There’s a real charge to the cinema of Michael Powell, a joy in the play of expressionist possibilities of the medium, that lights up his films with energy, color, and magic—the magic of love and life and art. That invention and play with cinematic technique sounds like another British director with great directorial control and imagination, Alfred Hitchcock, yet they couldn’t be more different. The unbridled imagination of Powell’s direction (especially in partnership with his creative partner, Emeric Pressberger, who Powell shared director credit with even though his contributions are largely in the writing and producing arenas) feels like an impish schoolboy running wild through the traditions of British cinema, finding ways to give us the subjective experience of his characters, letting the emotions overflow in explosions of cinematic excitement. (It’s no wonder that Scorsese responded to Powell so powerfully; at his best, Scorsese creates the same kind of experience with his own style.)
Yet where Hitchcock is celebrated by people who couldn’t tell you the name of even one of his films, Powell remains a cult director beloved by cineastes but known to the world at large mostly for the lush, lavishly realized The Red Shoes. To girls of a certain age and a predisposition to the romance and beauty of ballet, this film is a touchstone that remains an impassioned favorite long after their invitation to the dance is over. For me, it’s a film of dark fantasy, romantic passion and an infectious love of dance, music and cinema. In 2009, The Red Shoes was restored from scratch and the print premiered at the 2009 Cannes Film Festival. This is what Criterion used for their new, freshly remastered edition, on DVD and making its debut on Blu-ray.
The title character of Chloe (Sony) is a beautiful, enigmatic young hooker (Amanda Seyfried, stepping out of her knock-out-next-door image) hired by a successful gynecologist (Julianne Moore) to test her husband’s (Liam Neeson) fidelityl. They are the model of the perfect couple on the outside but inside their magnificent home they exist in separate spaces, and director Atom Egoyan emphasizes the characters alone in open rooms and separated by levels and great, empty spaces. And whenever Neeson turns on the charm with a pretty younger woman (and there are many, Moore’s face tightens, gritting her teeth as she foresees her replacement. “Oh come on, I’m being friendly,” he responds to her complaint. She decides to test the lengths of his friendship.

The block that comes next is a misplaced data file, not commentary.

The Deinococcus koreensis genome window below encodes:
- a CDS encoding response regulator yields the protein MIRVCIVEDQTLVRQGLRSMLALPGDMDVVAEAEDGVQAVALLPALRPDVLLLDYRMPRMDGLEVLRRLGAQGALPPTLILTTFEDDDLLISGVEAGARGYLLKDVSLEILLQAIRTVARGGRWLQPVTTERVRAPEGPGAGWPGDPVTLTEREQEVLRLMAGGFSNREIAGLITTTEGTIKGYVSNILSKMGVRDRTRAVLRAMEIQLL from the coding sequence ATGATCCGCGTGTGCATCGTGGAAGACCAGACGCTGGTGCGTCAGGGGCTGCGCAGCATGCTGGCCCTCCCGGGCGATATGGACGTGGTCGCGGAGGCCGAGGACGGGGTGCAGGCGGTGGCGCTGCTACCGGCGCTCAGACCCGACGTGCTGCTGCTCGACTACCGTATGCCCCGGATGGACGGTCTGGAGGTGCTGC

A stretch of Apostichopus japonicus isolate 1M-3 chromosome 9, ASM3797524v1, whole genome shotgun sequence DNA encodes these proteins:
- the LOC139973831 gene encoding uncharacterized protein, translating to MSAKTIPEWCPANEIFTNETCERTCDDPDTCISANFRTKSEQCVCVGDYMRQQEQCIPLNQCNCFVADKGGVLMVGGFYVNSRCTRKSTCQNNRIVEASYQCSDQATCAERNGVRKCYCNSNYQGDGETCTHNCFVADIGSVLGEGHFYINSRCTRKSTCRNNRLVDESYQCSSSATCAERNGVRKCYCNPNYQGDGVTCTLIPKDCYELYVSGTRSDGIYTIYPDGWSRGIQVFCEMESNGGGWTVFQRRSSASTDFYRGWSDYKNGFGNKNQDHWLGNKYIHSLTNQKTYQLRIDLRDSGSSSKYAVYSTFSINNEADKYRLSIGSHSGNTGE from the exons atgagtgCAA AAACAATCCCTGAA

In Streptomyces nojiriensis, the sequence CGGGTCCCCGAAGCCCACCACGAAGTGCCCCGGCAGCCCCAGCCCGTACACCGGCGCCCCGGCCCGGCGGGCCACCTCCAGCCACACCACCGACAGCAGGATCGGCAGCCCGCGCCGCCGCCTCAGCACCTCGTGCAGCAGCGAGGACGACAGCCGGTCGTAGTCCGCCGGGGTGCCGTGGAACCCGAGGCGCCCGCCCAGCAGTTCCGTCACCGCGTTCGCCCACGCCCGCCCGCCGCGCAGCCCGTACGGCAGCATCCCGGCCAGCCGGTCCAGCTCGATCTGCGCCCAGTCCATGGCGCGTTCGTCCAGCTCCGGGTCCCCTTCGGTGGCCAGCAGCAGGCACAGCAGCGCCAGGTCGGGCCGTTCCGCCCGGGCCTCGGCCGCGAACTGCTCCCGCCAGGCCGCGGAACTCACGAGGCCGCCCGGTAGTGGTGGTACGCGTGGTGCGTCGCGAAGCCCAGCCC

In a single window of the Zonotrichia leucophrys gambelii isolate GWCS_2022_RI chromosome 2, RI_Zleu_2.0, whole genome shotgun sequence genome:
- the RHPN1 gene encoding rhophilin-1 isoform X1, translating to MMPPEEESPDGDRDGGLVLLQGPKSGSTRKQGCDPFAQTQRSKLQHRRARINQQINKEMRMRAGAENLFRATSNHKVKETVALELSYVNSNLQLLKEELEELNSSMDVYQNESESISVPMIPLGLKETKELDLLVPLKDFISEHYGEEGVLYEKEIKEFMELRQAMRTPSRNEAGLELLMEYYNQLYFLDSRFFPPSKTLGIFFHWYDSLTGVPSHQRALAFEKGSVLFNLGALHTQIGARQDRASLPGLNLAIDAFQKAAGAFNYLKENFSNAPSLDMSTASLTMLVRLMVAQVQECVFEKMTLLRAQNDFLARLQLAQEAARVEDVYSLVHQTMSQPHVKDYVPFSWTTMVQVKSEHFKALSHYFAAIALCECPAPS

Buster Keaton’s The General and Sherlock Jr. are consistently cited as Buster Keaton’s great masterpieces and I don’t disagree—Sherlock is one of the most cinematically inventive and visionary films of its era and The General simply a perfect piece of filmmaking—but there is more heart and affection in Steamboat Bill, Jr. Keaton stars as a college dandy (complete with absurd mustache and beret) who arrives in the deep south to see his father (Ernest Torrence, who perfectly exudes tough love and gruff affection), a crusty paddleboat captain with a warhorse of a ship threatened by a brand new competitor on river. Buster is, naturally, in love with daughter (Marion Byron) of his father’s nemesis, a modern moneybags determined to put Bill and his relic of a ship out of business.
Steamboat Bill, Jr. features a spectacular hurricane sequence that leads to some of Keaton’s most inspired gags and dangerous stunts (a side of a house falls on our hero, who survives thanks to a well-placed window). But under the spectacle is a love between father and son that neither can express except through action and a nervous city boy who transforms from an oblivious klutz into a mechanical genius with a Rube Goldberg bent for mastering the mechanics of the riverboat in the midst of a storm. Funny, sweet and inventive, it’s one of the great silent movie comedies.
Special effects legend Ray Harryhausen turned 90 last month. Consider the Blu-ray debut of this 1963 fantasy classic as a present to all of us. Though credited only as associate producer and special effects creator, this is Harryhausen’s baby, from conception through production, and he offers his fantasia of the classic Greek myth with a brawny odyssey through lands of magic, all at the behest of the gods using humans as pieces in their competitive games and wagers.
Todd Armstrong is anonymously satisfactory as the heroic Jason, sent by the gods to retrieve the magical Golden Fleece, and Nancy Kovack is gorgeous as Medea, who betrays her own people for the love of this plundering stranger, but the real stars are Harryhausen’s magnificent creations: The great bronze giant that destroys Jason’s ship, the seven-headed hydra guarding the fleece (which Harryhausen knowingly imported from another myth), the lizard-like flying harpies and of course the seven armed skeletons that takes swords against Jason and two of his heroes. Harryhausen and his writers take some liberties with the myth, most obviously in the specifics of the various challenges along the way (which Harryhausen explains in his commentary) but most dramatically in removing all traces of the tragedy of Jason and Medea to give them a romantic happy ending. And Harryhausen has the added benefit of director who can create visual dynamism in the live-action scenes—Don Chaffey is no action auteur, but he is more accomplished than Harryhausen creature feature veteran Nathan Juran—and composer Bernard Herrmann, whose dramatic score adds greatly to the excitement.
I know that the special effect-laden sci-fi extravaganzas and action epics are what really drive home theater sales, with fans wanting to get theatrical presentation muscle into their home. But that’s all about showmanship (not that there’s anything wrong with that). What really sends me to heaven is watching a presentation of a cinema masterwork with the clarity, richness and integrity of a perfect 35mm presentation. Luchino Visconti’s The Leopard (1963), quite simply one of my all time favorite films, is one of those masterworks and Criterion’s new Blu-ray edition (freshly mastered from a stunning print with unparalleled color and crispness) is as perfect a home video incarnation as anyone could hope for and better than any theatrical screening I’ve have the pleasure to experience.